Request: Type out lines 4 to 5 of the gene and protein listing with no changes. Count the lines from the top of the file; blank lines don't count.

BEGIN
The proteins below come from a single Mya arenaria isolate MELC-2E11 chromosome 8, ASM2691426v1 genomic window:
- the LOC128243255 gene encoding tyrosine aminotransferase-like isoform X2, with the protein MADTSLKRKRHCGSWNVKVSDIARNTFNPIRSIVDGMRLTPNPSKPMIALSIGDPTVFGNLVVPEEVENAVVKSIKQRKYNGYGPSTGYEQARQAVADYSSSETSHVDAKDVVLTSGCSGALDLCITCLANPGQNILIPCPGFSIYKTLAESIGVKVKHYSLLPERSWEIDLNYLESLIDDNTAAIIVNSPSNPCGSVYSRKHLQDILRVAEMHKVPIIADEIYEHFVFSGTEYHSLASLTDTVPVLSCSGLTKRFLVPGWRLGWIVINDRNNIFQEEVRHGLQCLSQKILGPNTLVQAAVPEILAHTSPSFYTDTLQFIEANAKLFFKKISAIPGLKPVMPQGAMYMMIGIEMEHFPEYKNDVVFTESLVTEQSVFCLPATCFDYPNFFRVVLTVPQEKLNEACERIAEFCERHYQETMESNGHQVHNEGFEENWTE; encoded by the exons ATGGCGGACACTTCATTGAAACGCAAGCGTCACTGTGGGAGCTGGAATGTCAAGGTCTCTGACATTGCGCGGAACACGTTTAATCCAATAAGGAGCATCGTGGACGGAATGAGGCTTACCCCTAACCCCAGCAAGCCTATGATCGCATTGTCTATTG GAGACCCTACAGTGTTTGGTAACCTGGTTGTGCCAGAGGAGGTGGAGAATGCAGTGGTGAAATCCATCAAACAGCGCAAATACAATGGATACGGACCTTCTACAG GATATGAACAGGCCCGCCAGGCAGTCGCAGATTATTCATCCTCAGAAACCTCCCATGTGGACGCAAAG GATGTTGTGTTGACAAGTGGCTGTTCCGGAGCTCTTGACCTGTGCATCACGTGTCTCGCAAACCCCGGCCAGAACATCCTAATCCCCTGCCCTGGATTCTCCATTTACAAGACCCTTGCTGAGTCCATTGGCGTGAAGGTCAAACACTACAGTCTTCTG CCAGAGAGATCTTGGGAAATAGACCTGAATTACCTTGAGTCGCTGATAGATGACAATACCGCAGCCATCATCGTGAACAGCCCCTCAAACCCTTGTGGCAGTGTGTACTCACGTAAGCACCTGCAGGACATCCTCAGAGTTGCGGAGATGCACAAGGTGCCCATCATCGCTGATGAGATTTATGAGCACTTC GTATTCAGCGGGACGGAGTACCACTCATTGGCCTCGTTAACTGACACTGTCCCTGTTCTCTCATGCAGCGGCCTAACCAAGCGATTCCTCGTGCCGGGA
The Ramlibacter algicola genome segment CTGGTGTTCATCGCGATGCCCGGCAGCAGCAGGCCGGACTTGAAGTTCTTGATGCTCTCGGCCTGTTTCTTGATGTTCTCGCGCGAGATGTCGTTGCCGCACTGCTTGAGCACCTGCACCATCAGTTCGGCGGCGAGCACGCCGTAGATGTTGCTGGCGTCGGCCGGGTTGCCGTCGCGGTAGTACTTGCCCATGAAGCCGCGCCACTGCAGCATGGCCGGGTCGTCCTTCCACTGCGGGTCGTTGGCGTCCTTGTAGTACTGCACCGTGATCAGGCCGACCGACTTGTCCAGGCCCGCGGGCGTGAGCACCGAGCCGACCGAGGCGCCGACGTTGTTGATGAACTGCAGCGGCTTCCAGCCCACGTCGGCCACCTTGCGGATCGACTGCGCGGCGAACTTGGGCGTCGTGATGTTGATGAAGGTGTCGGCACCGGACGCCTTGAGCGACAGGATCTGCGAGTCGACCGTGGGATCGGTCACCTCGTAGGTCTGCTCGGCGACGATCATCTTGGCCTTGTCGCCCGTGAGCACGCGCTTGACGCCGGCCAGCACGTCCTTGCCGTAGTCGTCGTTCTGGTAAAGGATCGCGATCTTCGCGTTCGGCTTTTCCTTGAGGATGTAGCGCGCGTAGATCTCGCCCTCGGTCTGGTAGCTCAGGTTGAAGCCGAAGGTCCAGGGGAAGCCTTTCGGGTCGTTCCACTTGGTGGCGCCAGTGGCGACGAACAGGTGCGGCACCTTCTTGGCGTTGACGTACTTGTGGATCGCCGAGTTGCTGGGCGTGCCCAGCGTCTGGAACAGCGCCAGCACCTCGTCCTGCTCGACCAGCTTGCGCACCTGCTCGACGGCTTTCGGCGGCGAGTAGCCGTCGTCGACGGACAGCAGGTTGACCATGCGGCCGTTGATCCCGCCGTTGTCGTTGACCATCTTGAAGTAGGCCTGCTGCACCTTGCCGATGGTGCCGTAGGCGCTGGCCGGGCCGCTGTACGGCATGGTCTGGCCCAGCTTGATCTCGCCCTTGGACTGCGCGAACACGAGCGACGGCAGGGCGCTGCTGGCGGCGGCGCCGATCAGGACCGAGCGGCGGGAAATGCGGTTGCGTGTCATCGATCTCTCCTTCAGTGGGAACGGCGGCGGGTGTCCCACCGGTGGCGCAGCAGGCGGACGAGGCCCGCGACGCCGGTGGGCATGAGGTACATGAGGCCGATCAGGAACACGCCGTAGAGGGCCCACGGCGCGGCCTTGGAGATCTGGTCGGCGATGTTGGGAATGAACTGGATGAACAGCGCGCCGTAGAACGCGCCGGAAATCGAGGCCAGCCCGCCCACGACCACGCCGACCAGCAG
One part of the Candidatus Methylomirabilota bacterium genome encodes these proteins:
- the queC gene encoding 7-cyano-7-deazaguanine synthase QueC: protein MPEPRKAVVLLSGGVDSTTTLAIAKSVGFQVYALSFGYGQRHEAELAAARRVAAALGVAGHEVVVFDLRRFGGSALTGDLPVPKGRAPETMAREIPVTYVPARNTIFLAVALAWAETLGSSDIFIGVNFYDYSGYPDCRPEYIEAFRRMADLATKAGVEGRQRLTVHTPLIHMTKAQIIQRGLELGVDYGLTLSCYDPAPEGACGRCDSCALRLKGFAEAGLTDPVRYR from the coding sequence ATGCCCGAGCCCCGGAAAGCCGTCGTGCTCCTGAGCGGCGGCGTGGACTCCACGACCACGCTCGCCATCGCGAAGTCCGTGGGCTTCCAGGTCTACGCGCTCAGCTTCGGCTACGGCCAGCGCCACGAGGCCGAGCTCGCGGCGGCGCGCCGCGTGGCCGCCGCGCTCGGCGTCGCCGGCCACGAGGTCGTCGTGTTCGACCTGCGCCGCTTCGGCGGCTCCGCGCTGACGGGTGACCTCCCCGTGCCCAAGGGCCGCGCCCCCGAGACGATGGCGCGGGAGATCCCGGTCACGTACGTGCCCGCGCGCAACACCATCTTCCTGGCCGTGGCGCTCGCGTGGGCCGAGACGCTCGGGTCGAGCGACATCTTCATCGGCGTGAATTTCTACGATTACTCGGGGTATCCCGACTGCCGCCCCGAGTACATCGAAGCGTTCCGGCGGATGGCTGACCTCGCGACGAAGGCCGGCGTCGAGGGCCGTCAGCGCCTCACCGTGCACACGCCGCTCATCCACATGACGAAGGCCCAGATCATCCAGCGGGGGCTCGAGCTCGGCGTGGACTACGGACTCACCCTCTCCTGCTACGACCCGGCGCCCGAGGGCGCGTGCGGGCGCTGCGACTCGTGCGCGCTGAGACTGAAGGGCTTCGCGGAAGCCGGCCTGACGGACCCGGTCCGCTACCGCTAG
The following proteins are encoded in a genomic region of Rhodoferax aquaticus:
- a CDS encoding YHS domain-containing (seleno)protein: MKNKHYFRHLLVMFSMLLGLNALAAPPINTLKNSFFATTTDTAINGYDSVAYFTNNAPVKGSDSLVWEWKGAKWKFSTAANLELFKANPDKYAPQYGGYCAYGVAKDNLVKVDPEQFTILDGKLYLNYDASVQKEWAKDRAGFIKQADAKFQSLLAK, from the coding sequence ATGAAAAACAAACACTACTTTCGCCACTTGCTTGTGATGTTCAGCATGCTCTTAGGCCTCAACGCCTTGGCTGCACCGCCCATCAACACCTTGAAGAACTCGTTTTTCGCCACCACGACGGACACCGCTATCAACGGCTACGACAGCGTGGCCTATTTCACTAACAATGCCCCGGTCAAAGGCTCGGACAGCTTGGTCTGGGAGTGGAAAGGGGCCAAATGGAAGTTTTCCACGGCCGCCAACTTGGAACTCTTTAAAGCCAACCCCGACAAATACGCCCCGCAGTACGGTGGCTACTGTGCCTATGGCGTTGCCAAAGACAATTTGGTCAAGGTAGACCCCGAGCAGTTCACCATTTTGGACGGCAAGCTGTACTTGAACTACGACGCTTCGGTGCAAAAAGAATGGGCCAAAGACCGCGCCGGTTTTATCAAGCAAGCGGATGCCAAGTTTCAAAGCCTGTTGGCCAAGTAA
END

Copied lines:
One part of the Candidatus Methylomirabilota bacterium genome encodes these proteins:
- the queC gene encoding 7-cyano-7-deazaguanine synthase QueC: protein MPEPRKAVVLLSGGVDSTTTLAIAKSVGFQVYALSFGYGQRHEAELAAARRVAAALGVAGHEVVVFDLRRFGGSALTGDLPVPKGRAPETMAREIPVTYVPARNTIFLAVALAWAETLGSSDIFIGVNFYDYSGYPDCRPEYIEAFRRMADLATKAGVEGRQRLTVHTPLIHMTKAQIIQRGLELGVDYGLTLSCYDPAPEGACGRCDSCALRLKGFAEAGLTDPVRYR from the coding sequence ATGCCCGAGCCCCGGAAAGCCGTCGTGCTCCTGAGCGGCGGCGTGGACTCCACGACCACGCTCGCCATCGCGAAGTCCGTGGGCTTCCAGGTCTACGCGCTCAGCTTCGGCTACGGCCAGCGCCACGAGGCCGAGCTCGCGGCGGCGCGCCGCGTGGCCGCCGCGCTCGGCGTCGCCGGCCACGAGGTCGTCGTGTTCGACCTGCGCCGCTTCGGCGGCTCCGCGCTGACGGGTGACCTCCCCGTGCCCAAGGGCCGCGCCCCCGAGACGATGGCGCGGGAGATCCCGGTCACGTACGTGCCCGCGCGCAACACCATCTTCCTGGCCGTGGCGCTCGCGTGGGCCGAGACGCTCGGGTCGAGCGACATCTTCATCGGCGTGAATTTCTACGATTACTCGGGGTATCCCGACTGCCGCCCCGAGTACATCGAAGCGTTCCGGCGGATGGCTGACCTCGCGACGAAGGCCGGCGTCGAGGGCCGTCAGCGCCTCACCGTGCACACGCCGCTCATCCACATGACGAAGGCCCAGATCATCCAGCGGGGGCTCGAGCTCGGCGTGGACTACGGACTCACCCTCTCCTGCTACGACCCGGCGCCCGAGGGCGCGTGCGGGCGCTGCGACTCGTGCGCGCTGAGACTGAAGGGCTTCGCGGAAGCCGGCCTGACGGACCCGGTCCGCTACCGCTAG